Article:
So I guess Con-cor was pretty innovative back in the days.

 

So what...I bought the M-A DD13 because it was the only thing in the market at the time which resembled a GE 80ton+ loco. My luck that the only thing I did to it was to change couplers and remove that traction tyre (improved locomoive 300%).

 

Cheers NB

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Guest ___

Interesting, this got me thinking. If its true that Amtrak never looked at Japan for replacing the E60's, I wonder if it was due to the fairly prevalent anti-Japanese mentality in America at the time?  For those of you who may not be old enough to remember, before Japan hit its current economic troubles, it seemed to many Americans (and I'm sure others) that Japan was an unstoppable economic juggernaut and that they were going to take over the world, etc...etc.... At the time, it was politically incorrect to own or buy Japanese made products.  I'm sure with the US governments involvement in the E60 replacement planning, it was thought that going to Scandinavia over Japan would be much more politically palatable. This is purely speculation on my part.  On the positive side (I guess) is that Japan's troubles in the past decade have taken some of the 'fear of Japan' that was fairly common in the '80's, and I think a lot more Americans are no longer afraid of the 'buy American' line like they used to be.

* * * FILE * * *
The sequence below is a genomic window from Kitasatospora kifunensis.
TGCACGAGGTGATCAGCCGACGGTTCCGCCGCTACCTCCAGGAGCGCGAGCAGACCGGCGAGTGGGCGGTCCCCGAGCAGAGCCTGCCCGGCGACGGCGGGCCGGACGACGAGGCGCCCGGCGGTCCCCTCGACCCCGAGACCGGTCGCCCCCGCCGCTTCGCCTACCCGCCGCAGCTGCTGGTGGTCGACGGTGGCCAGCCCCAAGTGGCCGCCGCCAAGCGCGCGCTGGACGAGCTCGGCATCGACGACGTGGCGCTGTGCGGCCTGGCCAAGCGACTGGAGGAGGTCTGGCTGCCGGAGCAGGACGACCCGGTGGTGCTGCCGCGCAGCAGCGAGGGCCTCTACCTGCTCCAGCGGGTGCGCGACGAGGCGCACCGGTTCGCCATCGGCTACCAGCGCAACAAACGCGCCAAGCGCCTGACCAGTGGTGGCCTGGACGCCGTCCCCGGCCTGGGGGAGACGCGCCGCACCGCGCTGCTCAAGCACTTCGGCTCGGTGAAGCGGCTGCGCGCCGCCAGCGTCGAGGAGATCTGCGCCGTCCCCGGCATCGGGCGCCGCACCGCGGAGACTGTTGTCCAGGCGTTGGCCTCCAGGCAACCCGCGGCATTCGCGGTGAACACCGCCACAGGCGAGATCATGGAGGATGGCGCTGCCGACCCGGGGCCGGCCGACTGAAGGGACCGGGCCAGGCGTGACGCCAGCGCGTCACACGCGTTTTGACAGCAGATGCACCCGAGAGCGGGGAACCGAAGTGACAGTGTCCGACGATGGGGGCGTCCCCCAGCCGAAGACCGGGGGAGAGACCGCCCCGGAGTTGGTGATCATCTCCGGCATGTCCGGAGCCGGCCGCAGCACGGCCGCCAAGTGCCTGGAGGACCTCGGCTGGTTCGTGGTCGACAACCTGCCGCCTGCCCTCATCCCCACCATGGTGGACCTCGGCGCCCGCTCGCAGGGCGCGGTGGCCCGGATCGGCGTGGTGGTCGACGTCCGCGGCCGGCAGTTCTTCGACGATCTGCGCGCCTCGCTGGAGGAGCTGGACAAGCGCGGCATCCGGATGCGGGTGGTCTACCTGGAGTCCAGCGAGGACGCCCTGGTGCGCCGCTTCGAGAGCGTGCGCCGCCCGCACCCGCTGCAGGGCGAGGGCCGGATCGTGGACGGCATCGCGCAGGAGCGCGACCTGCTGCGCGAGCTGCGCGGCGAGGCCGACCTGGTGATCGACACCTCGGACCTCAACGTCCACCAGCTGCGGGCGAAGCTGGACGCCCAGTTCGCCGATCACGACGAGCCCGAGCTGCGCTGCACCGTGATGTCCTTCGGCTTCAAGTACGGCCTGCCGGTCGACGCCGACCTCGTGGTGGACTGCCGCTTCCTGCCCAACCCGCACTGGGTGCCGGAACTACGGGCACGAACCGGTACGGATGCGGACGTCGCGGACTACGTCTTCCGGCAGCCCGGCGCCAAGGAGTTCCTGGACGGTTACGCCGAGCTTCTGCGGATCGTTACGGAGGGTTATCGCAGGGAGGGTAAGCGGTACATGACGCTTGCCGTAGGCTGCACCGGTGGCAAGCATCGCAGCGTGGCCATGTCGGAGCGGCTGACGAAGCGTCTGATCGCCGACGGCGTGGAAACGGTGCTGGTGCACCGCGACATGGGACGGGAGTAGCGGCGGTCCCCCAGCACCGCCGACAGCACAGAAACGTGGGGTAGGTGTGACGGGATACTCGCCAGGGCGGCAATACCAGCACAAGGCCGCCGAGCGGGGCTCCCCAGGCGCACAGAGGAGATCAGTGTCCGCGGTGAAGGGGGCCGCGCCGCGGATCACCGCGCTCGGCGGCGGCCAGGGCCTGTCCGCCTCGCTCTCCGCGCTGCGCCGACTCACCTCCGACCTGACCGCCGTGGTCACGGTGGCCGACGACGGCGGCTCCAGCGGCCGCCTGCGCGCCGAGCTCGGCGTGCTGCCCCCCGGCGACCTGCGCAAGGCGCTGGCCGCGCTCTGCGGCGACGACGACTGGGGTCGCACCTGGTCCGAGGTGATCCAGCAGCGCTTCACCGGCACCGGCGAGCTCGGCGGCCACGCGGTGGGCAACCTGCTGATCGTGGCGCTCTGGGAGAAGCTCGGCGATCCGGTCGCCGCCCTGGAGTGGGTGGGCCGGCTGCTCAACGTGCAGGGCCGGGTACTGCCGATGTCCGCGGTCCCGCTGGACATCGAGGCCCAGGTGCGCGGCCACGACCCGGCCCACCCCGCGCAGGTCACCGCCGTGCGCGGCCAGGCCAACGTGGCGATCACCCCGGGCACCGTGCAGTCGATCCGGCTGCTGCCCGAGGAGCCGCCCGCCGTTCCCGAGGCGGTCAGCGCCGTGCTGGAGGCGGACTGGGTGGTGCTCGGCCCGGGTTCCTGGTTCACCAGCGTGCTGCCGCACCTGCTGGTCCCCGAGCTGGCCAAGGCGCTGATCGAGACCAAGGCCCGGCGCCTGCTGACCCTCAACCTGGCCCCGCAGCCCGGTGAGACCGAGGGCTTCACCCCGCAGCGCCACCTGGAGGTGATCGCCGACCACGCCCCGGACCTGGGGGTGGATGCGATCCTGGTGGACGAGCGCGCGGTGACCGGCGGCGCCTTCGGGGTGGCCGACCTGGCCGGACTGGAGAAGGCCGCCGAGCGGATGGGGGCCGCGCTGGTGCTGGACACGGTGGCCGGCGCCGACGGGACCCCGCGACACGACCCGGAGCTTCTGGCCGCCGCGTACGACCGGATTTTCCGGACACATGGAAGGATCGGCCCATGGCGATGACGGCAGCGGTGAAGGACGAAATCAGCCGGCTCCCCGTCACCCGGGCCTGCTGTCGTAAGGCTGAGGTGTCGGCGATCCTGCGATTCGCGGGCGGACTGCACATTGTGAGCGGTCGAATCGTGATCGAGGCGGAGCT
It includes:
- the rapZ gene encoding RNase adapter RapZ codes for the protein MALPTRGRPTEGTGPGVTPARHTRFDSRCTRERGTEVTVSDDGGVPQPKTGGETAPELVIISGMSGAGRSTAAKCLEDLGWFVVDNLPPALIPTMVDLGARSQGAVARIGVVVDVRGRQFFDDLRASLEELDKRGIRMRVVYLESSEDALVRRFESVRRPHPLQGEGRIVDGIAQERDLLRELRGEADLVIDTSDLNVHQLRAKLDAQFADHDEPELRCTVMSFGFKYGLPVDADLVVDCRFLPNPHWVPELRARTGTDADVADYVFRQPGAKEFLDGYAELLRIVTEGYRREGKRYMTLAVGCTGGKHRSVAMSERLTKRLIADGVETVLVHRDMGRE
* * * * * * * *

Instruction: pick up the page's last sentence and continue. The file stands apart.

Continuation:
That's where I'm not 100% on board. During the 80's we did Japanese builders selling Light Rail, and Heavy Rail passenger equipment. Kinki-Sharyo built LRVs for Boston and San-Fran in the 80's and Kawasaki did a boat load of orders, a few of which are below.

 

1980: Philadelphia City Streetcar delivered as the first Japanese train for North America

1983 : 325 subway cars delivered to New York City Transit Authority

1985: U.S. subsidiary established in Yonkers City, New York

1986: The Yonkers Plant was established on the outskirts of New York and started operations